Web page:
Use of hydraulic tests to identify the residual CO2 saturation at a geological storage site
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Estimating long term capillary trapping of CO2 in aquifers remains a key challenge for CO2 storage. Zhang etal, (2011) proposed a combination of thermal, tracer, and hydraulic experiments to estimate the amount of CO2 trapped in the formation after a CO2 push and pull test. Of these three types of experiments, hydraulic tests are the simplest to perform and possibly the most informative. However, their potential has not yet been fully exploited. Here, we present a methodology to interpret these tests and analyze which parameters can be estimated. We use numerical and analytical solutions to a continuous injection in a medium where residual CO2 has caused a reduction in hydraulic conductivity and an increase in storage coefficient over a finite thickness (a few meters) skin around the injection well. We interpret the model results using conventional pressure buildup and diagnostic plots as well as the Agatwal (1980) recovery plots. We find that both skin hydraulic conductivity and storage coefficient (and thus residual CO2 saturation) can be obtained from the water injection test provided that water flow rate is carefully controlled and head buildup is measured with high frequency at the beginning of the test. (C) 2013 Elsevier Ltd. All rights reserved.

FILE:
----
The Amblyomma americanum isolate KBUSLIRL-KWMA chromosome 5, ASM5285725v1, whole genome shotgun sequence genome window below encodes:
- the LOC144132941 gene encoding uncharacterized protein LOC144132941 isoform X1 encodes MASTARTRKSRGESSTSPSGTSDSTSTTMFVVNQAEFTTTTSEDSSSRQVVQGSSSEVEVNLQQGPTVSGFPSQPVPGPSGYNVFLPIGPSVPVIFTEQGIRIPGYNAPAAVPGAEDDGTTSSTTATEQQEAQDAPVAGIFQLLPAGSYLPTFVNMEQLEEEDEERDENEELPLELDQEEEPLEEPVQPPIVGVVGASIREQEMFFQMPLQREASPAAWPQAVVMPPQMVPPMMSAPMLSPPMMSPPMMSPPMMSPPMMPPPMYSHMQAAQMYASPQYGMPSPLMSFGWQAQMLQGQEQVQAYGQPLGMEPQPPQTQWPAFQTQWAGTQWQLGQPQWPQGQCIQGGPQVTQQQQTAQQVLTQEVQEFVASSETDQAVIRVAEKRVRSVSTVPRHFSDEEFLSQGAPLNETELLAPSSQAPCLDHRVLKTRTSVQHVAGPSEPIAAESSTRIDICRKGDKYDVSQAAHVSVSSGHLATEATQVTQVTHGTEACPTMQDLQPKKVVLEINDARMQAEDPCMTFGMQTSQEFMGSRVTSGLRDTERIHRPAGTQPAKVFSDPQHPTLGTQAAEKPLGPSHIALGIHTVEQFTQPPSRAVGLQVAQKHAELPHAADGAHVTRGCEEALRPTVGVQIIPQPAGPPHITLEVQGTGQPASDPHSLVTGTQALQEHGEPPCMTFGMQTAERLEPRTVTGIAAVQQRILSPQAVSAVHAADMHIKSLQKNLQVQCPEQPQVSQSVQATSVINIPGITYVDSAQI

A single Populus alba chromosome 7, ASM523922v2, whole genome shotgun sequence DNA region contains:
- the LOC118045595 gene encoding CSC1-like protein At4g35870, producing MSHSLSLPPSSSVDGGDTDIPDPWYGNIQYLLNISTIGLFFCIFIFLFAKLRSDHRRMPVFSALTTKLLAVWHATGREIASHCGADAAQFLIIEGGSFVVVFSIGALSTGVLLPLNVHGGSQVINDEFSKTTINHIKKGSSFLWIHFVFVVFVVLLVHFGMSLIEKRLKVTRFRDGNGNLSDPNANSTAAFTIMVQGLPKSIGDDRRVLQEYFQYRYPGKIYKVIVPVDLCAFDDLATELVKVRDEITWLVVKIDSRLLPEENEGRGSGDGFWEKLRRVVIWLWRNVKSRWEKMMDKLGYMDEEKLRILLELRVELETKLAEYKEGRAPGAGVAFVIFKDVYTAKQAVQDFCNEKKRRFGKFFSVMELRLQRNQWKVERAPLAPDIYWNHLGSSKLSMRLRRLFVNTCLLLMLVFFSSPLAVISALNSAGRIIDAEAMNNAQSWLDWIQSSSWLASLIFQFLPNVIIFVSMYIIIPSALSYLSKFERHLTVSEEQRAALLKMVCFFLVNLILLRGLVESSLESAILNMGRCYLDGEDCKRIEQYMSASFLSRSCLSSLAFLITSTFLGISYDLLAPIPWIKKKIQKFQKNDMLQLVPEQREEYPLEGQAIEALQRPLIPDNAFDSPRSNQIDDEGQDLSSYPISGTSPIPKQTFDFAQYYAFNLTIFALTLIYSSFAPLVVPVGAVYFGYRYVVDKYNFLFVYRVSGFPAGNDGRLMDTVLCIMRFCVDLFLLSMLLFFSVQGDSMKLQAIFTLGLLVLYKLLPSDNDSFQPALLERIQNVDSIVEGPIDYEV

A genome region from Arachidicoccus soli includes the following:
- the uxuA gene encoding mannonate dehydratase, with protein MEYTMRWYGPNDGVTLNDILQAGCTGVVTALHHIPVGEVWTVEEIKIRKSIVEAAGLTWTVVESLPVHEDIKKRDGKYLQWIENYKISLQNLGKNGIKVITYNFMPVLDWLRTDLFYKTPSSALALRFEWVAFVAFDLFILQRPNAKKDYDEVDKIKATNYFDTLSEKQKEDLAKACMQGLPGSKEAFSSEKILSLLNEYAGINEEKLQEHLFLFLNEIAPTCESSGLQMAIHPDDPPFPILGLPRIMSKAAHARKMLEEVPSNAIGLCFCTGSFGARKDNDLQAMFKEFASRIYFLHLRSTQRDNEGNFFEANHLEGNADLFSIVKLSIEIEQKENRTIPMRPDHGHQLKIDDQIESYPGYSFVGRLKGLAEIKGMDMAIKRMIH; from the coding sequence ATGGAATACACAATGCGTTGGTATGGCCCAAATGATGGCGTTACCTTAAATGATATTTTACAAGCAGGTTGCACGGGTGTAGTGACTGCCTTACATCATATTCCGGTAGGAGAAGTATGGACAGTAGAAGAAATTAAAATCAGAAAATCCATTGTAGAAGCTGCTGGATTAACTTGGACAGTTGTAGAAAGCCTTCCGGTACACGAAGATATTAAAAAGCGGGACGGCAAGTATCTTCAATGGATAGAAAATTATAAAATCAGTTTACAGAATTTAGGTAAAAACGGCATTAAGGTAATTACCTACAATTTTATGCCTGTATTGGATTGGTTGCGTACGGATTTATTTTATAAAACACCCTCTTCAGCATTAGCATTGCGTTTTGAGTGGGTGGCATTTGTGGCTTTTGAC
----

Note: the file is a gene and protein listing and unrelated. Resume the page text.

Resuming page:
CitationMartinez, L. [et al.]. Use of hydraulic tests to identify the residual CO2 saturation at a geological storage site. "International journal of greenhouse gas control", 01 Novembre 2013, vol. 19, p. 652-664.
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